We knew that wouldn’t be possible if we were just doing shows, though. We had general body meetings in which a ton of brainstorming took place. It was these meetings that gave birth to our “Flux Features” video series as well as our intimate acoustic series “Study Break.” Beginning in January, the Mad Dragon Media class was not running and we saw that as an opening for us to provide some really cool Flux-style programming that focused on local talent. We reached out to the incredible Leonard Pearlstein Gallery and were able to work with them in presenting a really cool show featuring local female solo acts on their “Philly Front Porch” construction that was part of Drexel’s 125th Anniversary exhibit.
TK: So where other Drexel organizations like Dragon Concert Series were focusing on national, touring acts, you were setting your sights on new, local talent.
WS: Yes, we never had any attention of getting into the large budget huge capacity shows that usually happen twice a year through Drexel’s CAB or Dragon Concert Series. We wanted to engage the more avid, underground music fans of Drexel and bring the incredible music scene that is present here to the forefront.
AP: Another main goal of Flux is to not only engage the students interested in the business and production side of shows, but students around campus who would like to perform their material in a professional setting.
WS: Yeah, Flux is also an educational resource for students looking to run shows but also for performers to get experience starting out.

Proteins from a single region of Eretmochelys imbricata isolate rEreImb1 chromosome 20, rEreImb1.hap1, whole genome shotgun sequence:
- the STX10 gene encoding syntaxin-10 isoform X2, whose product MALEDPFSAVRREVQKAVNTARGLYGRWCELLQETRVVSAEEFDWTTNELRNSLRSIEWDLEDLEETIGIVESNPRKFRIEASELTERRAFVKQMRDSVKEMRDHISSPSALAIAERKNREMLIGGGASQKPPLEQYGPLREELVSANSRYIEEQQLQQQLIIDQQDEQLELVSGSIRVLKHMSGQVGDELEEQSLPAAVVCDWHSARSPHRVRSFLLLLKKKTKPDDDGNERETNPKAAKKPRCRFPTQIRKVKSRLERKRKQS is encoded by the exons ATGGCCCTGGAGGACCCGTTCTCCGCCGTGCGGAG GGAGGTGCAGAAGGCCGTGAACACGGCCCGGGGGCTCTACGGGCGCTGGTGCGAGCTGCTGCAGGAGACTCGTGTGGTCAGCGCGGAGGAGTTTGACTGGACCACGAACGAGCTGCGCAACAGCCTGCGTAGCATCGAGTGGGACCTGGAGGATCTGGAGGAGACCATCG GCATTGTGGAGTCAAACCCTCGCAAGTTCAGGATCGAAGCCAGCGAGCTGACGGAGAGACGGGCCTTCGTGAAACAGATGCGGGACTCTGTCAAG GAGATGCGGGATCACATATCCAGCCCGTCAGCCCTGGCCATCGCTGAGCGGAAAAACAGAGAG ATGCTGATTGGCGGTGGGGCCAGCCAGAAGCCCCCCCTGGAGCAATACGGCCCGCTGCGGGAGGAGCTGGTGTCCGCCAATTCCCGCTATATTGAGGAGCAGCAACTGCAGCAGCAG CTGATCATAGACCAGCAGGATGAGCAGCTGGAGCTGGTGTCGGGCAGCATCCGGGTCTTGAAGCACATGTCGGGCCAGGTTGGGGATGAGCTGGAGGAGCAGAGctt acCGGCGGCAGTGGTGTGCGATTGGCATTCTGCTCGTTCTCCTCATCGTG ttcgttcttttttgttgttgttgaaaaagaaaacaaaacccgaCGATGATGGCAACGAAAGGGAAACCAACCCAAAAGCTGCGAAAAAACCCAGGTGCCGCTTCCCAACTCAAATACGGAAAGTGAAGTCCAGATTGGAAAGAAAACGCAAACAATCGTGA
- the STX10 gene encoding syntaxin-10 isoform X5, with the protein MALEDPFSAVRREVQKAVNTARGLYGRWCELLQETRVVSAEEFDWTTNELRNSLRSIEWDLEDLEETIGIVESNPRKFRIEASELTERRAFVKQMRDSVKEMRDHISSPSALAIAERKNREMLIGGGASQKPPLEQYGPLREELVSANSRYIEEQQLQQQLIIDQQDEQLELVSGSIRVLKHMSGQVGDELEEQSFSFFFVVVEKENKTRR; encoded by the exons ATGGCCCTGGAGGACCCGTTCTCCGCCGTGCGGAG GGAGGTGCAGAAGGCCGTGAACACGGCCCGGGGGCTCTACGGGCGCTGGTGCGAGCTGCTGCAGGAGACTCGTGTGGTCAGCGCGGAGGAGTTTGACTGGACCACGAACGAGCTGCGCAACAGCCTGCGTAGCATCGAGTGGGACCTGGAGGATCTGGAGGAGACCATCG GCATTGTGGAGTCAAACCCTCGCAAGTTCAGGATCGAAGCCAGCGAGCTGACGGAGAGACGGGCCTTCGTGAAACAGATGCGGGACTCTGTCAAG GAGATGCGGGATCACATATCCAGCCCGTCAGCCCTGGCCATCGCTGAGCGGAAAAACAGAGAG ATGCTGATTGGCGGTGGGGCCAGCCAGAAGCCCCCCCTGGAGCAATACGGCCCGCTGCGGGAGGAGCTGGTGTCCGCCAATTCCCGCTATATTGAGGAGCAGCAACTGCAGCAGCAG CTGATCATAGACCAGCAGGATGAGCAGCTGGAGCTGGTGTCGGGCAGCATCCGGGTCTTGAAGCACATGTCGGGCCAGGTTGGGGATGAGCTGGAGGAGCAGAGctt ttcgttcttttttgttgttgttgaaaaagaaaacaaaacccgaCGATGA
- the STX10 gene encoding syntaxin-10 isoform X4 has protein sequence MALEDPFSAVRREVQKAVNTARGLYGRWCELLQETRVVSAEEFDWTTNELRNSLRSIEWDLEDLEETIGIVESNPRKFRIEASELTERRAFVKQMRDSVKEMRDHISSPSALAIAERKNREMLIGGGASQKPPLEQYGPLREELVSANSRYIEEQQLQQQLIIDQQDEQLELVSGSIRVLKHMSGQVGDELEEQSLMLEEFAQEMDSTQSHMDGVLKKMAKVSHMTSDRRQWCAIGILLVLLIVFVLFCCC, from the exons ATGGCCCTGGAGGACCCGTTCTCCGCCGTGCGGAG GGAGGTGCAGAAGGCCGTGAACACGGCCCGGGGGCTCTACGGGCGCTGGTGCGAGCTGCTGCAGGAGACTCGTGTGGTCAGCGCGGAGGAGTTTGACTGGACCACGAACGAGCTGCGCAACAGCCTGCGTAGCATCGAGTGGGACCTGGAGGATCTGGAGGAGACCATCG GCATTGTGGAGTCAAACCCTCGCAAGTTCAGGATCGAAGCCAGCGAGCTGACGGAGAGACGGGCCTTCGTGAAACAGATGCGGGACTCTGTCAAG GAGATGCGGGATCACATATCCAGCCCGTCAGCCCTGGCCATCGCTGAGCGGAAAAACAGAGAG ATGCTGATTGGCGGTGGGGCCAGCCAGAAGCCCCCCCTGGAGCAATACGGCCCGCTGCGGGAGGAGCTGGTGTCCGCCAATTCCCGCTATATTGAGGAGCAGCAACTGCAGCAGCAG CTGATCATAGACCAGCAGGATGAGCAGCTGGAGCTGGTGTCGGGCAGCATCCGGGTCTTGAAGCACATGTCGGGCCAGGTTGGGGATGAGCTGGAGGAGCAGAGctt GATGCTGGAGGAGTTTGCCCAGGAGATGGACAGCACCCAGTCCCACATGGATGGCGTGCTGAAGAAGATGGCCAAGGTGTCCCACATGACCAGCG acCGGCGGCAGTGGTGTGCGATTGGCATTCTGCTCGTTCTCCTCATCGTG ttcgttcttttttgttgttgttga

AP: Made by students for students.
TK: With that in mind, what’s on the horizon for Flux? All of you guys are seniors now, so what are your hopes for the organization’s future and the legacy you want to leave behind?
AP: I hope to see Flux expand in a lot of ways, and one way we’re trying to do that is by expanding the breadth of the shows we book. We are targeting Philadelphia artists with a larger following. By the same token, we’re expanding where we have shows. Recently, we introduced ross commons as a suitable place for acoustic music, and going forward, we want to utilize the Pearlstein lawn and other unique spots around the university.
WS: We’re also working with MAD Dragon again to present a producer showcase that will cap off an Ableton University all-day event at Drexel featuring workshops on electronic music production. We hope to continue with our Flux Features and Study Break series and further cultivate more ideas so that we can end this school year on a high note and that the next wave of Flux leadership can come out strong starting in the fall.
Check out the latest edition of Flux Features, featuring Philadelpphia indie rock duo Honeytiger, below.